LONDON (Reuters) - European stocks rallied from lows on Friday after a stronger than anticipated increase in earnings in a flagship U.S. jobs report made up for a weaker-than-forecast payrolls figure.
The benchmark STOXX 600 index posted its best weekly performance since the middle of December as it turned higher following the non-farm payrolls report.
U.S. employment increased less than expected in December but a rebound in wages pointed to sustained labour market momentum that sets up the economy for stronger growth and further interest rate increases from the Federal Reserve this year.
The STOXX 600, which had been down 0.4 percent ahead of the data, closed down just 0.1 percent.
Britain's commodity-heavy FTSE 100 index .FTSE ended up 0.2 percent, and posted its highest closing level ever. It also posted a fifth straight week of gains.
The STOXX 600 remained 0.4 percent down from a one-year high set earlier this week, but was still up 1.1 percent this week.
The index is up around 12 percent from November’s lows, as investors have bet that the election of Republican Donald Trump as U.S. president might result in fiscal stimulus, buoying growth and inflation globally.
“The big upward revision to November and a 2.9 percent increase in average hourly wages are going to be enough to let markets keep their faith in the Trump reflation trade, and the U.S. Federal Reserve plans further interest rate increases,” said Russ Mould, investment director at AJ Bell.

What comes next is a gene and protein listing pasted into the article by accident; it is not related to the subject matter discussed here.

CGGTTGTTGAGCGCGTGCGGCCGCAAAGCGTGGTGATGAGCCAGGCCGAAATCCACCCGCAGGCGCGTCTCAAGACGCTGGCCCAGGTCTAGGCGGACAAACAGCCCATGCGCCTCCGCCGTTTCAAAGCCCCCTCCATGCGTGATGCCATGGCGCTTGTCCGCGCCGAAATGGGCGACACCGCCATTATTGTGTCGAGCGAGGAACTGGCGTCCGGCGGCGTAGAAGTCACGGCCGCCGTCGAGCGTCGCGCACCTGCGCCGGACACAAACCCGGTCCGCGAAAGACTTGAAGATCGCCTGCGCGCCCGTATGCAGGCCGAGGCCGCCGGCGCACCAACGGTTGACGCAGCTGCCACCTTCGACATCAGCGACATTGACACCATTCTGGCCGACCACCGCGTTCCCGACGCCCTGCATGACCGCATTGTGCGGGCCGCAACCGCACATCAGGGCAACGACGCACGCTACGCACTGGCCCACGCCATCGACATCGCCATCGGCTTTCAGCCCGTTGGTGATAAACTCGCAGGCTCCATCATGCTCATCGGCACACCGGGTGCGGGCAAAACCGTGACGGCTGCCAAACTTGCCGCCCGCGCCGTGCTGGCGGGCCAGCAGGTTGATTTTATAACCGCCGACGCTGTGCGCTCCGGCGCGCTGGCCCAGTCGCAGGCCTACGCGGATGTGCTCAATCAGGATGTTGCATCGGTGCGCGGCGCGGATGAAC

UBS analyst Daniel Major stayed positive on the sector’s outlook. “Despite the uncertain gold price backdrop, looking into 2017 the European gold miners are in good shape from a cost and balance sheet perspective,” he said.
Large-cap gold miners including Randgold and Fresnillo also faced less pressure than some of their peers to lift capex to replace depleting reserves and offset declining production over the next 2-3 years, he said.
Danish payments firm Nets (NETS.CO) dropped 3.1 percent and heading for its biggest decline since its IPO in September after a downgrade to “sell” from “hold” by Danske Bank.
Shares in Fiat Chrysler Automobiles (FCHA.MI) gained 7 percent, the biggest riser in the STOXX 600 index, after Goldman Sachs added the stock to its “Conviction List” and raised its target price to 16.5 euros from 9.9 euros.
“In our view the market significantly underappreciates FCA’s ability to improve its NAFTA (North America) price-mix via shifting production away from mass-market cars and into more profitable vehicles,” Goldman Sachs analysts said in a note.
Editing by Mark Heinrich